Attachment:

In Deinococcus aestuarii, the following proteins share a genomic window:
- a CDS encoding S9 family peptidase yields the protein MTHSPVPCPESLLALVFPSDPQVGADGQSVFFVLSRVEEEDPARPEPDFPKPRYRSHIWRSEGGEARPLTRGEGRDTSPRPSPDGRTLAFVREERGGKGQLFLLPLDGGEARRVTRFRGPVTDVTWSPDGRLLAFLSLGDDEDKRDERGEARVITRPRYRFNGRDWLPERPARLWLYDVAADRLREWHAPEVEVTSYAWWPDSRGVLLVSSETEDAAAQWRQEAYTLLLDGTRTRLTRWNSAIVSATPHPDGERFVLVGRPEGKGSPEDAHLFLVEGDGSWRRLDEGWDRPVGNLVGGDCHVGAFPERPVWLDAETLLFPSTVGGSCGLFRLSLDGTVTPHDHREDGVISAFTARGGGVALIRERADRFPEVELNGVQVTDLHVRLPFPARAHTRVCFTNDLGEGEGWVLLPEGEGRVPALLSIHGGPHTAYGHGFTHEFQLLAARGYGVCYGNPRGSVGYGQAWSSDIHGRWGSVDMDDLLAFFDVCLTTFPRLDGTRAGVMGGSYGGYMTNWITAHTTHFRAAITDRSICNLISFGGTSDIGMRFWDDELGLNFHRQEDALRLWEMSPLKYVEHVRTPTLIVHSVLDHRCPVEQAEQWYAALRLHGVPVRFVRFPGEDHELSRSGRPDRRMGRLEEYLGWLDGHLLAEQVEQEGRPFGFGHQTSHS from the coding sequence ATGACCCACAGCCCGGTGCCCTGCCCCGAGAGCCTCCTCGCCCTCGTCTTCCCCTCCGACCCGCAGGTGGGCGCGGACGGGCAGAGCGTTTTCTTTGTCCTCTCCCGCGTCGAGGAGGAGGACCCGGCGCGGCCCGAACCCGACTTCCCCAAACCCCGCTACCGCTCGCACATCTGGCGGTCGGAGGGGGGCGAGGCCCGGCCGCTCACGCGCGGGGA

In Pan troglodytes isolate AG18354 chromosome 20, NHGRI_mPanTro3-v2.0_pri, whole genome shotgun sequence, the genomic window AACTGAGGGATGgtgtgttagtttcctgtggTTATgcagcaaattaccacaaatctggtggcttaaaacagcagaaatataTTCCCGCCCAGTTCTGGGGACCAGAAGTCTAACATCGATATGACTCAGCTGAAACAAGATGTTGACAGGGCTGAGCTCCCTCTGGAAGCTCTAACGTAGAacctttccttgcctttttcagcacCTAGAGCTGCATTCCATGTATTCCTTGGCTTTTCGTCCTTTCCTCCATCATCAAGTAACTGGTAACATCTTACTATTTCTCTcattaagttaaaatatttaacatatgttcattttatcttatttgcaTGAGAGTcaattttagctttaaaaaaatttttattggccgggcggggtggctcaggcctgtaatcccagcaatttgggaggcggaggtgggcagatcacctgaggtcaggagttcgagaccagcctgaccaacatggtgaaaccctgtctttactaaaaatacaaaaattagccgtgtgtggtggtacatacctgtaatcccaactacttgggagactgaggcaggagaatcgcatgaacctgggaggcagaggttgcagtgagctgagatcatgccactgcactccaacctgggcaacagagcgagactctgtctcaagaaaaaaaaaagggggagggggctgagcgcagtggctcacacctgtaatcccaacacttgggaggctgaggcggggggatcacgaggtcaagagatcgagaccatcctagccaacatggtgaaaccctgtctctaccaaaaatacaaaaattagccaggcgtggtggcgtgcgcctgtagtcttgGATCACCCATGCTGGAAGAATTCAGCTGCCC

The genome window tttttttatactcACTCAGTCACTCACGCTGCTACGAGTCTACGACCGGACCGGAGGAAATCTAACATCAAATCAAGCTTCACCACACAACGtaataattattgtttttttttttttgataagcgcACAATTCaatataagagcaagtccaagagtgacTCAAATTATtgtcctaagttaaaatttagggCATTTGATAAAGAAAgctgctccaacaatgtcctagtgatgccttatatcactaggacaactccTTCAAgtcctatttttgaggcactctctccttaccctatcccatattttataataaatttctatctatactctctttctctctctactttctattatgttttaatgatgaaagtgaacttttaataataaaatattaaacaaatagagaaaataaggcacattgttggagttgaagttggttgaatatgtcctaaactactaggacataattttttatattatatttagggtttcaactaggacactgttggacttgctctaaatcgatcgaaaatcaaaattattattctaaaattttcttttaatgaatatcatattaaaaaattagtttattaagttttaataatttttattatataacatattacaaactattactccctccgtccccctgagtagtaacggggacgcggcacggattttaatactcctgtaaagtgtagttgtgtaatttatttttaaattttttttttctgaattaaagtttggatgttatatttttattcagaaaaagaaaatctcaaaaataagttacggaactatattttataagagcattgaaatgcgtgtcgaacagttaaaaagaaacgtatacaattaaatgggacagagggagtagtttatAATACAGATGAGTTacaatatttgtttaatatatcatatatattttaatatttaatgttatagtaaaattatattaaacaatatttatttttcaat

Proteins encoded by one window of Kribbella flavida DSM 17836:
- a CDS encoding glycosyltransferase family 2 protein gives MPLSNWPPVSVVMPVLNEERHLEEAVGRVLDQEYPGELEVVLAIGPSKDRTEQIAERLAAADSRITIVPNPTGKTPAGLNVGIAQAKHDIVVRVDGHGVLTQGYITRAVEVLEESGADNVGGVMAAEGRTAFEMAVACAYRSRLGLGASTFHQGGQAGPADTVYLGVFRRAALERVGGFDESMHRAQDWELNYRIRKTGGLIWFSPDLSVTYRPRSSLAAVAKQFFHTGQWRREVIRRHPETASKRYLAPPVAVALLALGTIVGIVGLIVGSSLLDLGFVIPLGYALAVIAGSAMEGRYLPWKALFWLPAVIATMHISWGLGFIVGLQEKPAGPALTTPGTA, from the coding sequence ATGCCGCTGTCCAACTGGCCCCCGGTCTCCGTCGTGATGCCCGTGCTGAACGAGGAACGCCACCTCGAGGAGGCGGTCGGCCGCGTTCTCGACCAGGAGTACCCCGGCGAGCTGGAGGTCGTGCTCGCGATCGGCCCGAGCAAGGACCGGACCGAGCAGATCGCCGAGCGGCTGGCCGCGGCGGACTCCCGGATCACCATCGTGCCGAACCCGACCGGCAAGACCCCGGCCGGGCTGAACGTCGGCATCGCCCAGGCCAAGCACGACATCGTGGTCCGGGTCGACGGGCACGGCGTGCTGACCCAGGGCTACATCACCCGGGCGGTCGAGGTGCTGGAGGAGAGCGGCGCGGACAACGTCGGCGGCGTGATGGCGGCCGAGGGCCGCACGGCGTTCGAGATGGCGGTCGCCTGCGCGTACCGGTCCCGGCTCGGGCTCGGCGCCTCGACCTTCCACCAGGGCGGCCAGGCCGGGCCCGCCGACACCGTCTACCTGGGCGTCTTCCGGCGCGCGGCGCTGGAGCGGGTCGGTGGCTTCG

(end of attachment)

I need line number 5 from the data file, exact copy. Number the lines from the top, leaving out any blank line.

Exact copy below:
Proteins encoded by one window of Kribbella flavida DSM 17836: